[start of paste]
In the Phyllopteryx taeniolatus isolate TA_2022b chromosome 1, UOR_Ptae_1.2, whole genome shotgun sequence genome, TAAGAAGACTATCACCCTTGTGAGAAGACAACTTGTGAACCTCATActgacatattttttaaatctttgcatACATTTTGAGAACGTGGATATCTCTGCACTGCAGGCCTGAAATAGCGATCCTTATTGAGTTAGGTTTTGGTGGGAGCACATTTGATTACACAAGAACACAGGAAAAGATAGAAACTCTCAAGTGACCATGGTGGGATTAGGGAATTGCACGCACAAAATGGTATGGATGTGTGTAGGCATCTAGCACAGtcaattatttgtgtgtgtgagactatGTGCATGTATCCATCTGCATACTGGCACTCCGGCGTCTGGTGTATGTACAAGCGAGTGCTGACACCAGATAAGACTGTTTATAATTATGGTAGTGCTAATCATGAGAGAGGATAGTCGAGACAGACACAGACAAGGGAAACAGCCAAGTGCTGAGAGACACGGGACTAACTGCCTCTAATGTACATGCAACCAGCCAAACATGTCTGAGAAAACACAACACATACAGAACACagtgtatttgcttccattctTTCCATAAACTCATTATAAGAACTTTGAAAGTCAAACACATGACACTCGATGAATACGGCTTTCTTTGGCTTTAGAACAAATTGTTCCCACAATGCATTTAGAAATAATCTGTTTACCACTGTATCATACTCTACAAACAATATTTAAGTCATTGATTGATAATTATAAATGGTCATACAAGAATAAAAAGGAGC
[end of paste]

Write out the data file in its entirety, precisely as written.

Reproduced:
In the Phyllopteryx taeniolatus isolate TA_2022b chromosome 1, UOR_Ptae_1.2, whole genome shotgun sequence genome, TAAGAAGACTATCACCCTTGTGAGAAGACAACTTGTGAACCTCATActgacatattttttaaatctttgcatACATTTTGAGAACGTGGATATCTCTGCACTGCAGGCCTGAAATAGCGATCCTTATTGAGTTAGGTTTTGGTGGGAGCACATTTGATTACACAAGAACACAGGAAAAGATAGAAACTCTCAAGTGACCATGGTGGGATTAGGGAATTGCACGCACAAAATGGTATGGATGTGTGTAGGCATCTAGCACAGtcaattatttgtgtgtgtgagactatGTGCATGTATCCATCTGCATACTGGCACTCCGGCGTCTGGTGTATGTACAAGCGAGTGCTGACACCAGATAAGACTGTTTATAATTATGGTAGTGCTAATCATGAGAGAGGATAGTCGAGACAGACACAGACAAGGGAAACAGCCAAGTGCTGAGAGACACGGGACTAACTGCCTCTAATGTACATGCAACCAGCCAAACATGTCTGAGAAAACACAACACATACAGAACACagtgtatttgcttccattctTTCCATAAACTCATTATAAGAACTTTGAAAGTCAAACACATGACACTCGATGAATACGGCTTTCTTTGGCTTTAGAACAAATTGTTCCCACAATGCATTTAGAAATAATCTGTTTACCACTGTATCATACTCTACAAACAATATTTAAGTCATTGATTGATAATTATAAATGGTCATACAAGAATAAAAAGGAGC